I spent an hour today with the IFS person in charge of Quality Assurance for our products. It was a most pleasant, and interesting, conversation. I’ll share some of it with you. One of the basic points of understanding is: all software has bugs. Ours, Microsoft’s, SAP’s, the video game you picked up for your kids – all software. Some bugs are known, some are not and some that are known get reclassified as ‘features’(that’s a topic for a separate essay). So given that, what can and should be done?
Our guru walked me through the IFS QA framework. At a very high level, he explained that automated testing, where pre-formatted inputs of data and simulated keystrokes are fed into the system via a testing program, can reasonably exercise 75–80% of the code. The output of these exercises is compared (also automated) to a pre-built expected outcome reference file. When they match, life is good; the programs are functioning as designed. When they don’t match, something is wrong. An error exception report is generated and routed to, among others, the QA manager for further investigation.
So far, so good
Manual test scripts are another piece of the plan. They are step-by-step instructions that are taken by a person at a device or workstation, using the system. They can visually observe the reaction of the system as the keys are hit, and record results. This type of testing is great for catching items that aren’t bugs per se, but may make the system annoying or difficult to use. An example – when a user hits backspace on a field on a web page, and the page fully resets and clears all of the values already entered. This is annoying (has it happened to you?) but the type of thing that is not easily built into automated test scripts.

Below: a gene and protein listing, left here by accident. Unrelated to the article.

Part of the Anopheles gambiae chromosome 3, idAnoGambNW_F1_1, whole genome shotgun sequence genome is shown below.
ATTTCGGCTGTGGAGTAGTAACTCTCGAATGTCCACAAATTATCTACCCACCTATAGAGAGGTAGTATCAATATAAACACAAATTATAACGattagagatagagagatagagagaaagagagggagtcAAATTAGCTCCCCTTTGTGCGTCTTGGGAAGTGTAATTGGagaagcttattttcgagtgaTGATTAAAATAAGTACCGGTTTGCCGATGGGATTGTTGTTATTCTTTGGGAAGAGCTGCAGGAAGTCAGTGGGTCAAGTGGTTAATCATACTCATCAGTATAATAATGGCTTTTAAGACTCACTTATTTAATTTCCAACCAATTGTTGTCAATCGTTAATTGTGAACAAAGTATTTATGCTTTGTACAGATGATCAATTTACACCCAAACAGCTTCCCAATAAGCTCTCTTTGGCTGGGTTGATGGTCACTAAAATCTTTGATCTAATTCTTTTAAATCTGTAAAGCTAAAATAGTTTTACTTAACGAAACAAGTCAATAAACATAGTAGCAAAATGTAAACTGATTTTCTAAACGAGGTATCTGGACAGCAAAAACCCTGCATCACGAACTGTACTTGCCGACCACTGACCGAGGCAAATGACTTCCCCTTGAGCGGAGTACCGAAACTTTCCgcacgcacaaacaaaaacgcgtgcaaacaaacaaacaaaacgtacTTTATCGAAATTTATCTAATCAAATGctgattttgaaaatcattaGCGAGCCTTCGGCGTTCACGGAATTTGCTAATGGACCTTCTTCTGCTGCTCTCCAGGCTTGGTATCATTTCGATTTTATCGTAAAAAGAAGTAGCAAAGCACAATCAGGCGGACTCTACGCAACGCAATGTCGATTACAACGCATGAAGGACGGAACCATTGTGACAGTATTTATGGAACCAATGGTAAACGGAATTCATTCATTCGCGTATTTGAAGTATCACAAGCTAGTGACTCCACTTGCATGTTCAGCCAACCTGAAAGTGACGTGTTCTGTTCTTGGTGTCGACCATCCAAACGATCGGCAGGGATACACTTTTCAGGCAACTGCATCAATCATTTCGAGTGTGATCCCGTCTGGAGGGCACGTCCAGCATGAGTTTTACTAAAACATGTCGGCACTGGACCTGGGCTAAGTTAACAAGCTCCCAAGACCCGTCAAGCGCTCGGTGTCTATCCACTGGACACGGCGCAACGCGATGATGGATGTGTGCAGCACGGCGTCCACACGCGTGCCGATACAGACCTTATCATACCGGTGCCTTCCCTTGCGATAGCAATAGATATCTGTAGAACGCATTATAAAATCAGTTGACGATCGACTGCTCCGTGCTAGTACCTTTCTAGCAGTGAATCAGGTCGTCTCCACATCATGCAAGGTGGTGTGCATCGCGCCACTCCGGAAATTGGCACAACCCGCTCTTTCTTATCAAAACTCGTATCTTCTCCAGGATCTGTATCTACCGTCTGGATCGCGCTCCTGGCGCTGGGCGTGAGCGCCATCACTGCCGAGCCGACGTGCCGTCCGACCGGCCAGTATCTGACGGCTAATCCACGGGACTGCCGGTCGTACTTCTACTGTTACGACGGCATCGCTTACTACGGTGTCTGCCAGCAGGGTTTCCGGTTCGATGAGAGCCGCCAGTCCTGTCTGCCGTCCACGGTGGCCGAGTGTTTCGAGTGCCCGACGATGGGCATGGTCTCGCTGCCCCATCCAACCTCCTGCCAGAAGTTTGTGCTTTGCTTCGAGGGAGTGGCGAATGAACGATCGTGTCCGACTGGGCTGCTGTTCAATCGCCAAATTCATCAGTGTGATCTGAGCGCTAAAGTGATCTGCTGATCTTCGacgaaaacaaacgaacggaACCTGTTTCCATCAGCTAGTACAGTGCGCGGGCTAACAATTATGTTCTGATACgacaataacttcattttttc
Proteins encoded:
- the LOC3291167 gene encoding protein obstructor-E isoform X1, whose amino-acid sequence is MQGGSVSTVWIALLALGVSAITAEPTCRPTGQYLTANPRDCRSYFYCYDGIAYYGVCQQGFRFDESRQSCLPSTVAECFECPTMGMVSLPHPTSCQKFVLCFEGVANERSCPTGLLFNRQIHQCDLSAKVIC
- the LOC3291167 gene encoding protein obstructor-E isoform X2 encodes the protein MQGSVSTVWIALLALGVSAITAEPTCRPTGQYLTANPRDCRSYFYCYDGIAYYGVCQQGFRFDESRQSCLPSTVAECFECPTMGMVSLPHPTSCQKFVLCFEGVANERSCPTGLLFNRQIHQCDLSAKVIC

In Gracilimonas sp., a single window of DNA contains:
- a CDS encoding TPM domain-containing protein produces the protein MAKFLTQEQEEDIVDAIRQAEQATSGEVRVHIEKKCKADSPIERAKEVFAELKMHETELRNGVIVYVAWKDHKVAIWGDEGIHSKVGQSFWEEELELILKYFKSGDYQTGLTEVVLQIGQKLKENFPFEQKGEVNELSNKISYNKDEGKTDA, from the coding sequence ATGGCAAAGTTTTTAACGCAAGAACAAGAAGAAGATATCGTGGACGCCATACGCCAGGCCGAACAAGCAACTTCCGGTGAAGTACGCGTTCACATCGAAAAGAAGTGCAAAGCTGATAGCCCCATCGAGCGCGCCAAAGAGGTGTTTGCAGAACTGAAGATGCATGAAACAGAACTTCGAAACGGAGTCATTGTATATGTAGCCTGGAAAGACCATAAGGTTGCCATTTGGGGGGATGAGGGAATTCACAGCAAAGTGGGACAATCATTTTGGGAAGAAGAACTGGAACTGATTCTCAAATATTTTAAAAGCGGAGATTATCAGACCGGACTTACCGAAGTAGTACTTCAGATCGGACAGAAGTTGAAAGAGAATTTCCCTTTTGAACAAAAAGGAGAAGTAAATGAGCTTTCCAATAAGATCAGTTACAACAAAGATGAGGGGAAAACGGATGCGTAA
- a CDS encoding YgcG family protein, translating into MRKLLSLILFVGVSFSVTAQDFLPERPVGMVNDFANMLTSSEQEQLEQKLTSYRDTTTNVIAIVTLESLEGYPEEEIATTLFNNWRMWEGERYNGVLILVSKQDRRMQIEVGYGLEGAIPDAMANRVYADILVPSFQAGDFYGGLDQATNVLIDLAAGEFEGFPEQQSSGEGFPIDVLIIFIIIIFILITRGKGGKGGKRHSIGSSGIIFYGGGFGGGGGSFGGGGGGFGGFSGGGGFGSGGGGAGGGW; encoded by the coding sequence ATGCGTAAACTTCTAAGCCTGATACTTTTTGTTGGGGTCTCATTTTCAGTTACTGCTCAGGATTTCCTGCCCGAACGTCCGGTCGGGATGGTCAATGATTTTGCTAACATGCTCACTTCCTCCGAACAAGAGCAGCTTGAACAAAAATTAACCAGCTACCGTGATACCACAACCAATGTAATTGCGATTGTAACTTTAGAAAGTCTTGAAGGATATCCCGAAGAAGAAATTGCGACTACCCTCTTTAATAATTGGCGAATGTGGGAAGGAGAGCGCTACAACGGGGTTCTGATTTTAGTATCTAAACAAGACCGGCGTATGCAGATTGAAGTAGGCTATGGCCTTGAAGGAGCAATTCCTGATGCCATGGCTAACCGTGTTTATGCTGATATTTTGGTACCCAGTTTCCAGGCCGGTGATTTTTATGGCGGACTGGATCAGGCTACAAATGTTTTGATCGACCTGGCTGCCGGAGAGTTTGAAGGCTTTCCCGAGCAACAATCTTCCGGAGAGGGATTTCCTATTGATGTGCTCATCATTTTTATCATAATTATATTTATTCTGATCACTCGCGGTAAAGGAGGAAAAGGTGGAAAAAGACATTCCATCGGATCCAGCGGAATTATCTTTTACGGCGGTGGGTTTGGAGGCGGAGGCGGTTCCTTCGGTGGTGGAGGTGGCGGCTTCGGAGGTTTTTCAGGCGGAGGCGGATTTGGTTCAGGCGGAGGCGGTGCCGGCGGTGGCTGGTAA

These manual test scripts should cover 20–25% of the system, making sure that each function type (add, delete, inquire, report etc.) is represented, as well as key functions.
A third component is called scenario testing. This may be driven by a particular client need. For example, we know that IFS client ‘X’ uses the Repair Center module in a certain un-typical way. We can have them provide us with a scenario, or set of testing scripts, which can be performed prior to any release or upgrade patch application to their environment. This technique would test 10–15% of the overall system, typically. (Percentages add up to more than 100% because of overlap; some items get tested in multiple ways.)
Scenario testing is also useful for exercising integrations
Finally, perhaps the most ‘fun’ testing is ad-hoc. This is usually done by two types of individual: 1) a very, very knowledgeable person who knows the system well and thus knows where the fragile parts are; and 2) a very novice user that might put funny characters in a date field, because they aren’t sure what the software is looking for. Both of these testers look at their tasks as a game as they try to ‘out-smart’ the programs (and programmers). This process covers 10–15% of the system and is looked at as a statistical proof step in the quality assurance process.
Our conversation covered many other points but I thought these items were interesting enough in general to share. Does your group engage in a QA process that is similar to IFS? If you have feedback to share, please leave a comment.